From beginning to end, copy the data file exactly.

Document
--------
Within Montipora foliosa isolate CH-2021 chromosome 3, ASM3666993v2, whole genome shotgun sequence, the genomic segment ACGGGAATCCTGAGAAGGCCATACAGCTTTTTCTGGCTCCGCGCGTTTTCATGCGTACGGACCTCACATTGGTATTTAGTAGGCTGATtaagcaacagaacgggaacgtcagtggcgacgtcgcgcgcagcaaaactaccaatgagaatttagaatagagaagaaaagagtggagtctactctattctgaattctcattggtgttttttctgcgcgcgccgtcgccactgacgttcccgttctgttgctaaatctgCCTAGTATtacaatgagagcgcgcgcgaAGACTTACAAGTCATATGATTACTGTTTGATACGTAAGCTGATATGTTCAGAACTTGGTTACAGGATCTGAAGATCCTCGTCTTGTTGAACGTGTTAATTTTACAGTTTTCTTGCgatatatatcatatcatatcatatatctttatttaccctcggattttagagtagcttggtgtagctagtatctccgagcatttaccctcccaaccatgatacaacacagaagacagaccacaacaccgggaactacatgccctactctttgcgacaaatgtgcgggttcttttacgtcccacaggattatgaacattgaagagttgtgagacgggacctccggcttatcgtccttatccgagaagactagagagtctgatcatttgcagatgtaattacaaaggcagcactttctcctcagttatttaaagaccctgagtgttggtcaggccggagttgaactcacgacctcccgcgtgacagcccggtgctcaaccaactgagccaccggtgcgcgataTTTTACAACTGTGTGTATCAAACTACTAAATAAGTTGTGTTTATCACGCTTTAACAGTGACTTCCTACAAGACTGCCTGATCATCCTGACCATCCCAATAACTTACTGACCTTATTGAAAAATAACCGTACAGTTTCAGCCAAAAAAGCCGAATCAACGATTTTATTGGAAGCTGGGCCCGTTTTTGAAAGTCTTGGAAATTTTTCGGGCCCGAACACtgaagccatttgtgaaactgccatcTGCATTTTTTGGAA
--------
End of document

Within Montipora foliosa isolate CH-2021 chromosome 3, ASM3666993v2, whole genome shotgun sequence, the genomic segment ACGGGAATCCTGAGAAGGCCATACAGCTTTTTCTGGCTCCGCGCGTTTTCATGCGTACGGACCTCACATTGGTATTTAGTAGGCTGATtaagcaacagaacgggaacgtcagtggcgacgtcgcgcgcagcaaaactaccaatgagaatttagaatagagaagaaaagagtggagtctactctattctgaattctcattggtgttttttctgcgcgcgccgtcgccactgacgttcccgttctgttgctaaatctgCCTAGTATtacaatgagagcgcgcgcgaAGACTTACAAGTCATATGATTACTGTTTGATACGTAAGCTGATATGTTCAGAACTTGGTTACAGGATCTGAAGATCCTCGTCTTGTTGAACGTGTTAATTTTACAGTTTTCTTGCgatatatatcatatcatatcatatatctttatttaccctcggattttagagtagcttggtgtagctagtatctccgagcatttaccctcccaaccatgatacaacacagaagacagaccacaacaccgggaactacatgccctactctttgcgacaaatgtgcgggttcttttacgtcccacaggattatgaacattgaagagttgtgagacgggacctccggcttatcgtccttatccgagaagactagagagtctgatcatttgcagatgtaattacaaaggcagcactttctcctcagttatttaaagaccctgagtgttggtcaggccggagttgaactcacgacctcccgcgtgacagcccggtgctcaaccaactgagccaccggtgcgcgataTTTTACAACTGTGTGTATCAAACTACTAAATAAGTTGTGTTTATCACGCTTTAACAGTGACTTCCTACAAGACTGCCTGATCATCCTGACCATCCCAATAACTTACTGACCTTATTGAAAAATAACCGTACAGTTTCAGCCAAAAAAGCCGAATCAACGATTTTATTGGAAGCTGGGCCCGTTTTTGAAAGTCTTGGAAATTTTTCGGGCCCGAACACtgaagccatttgtgaaactgccatcTGCATTTTTTGGAA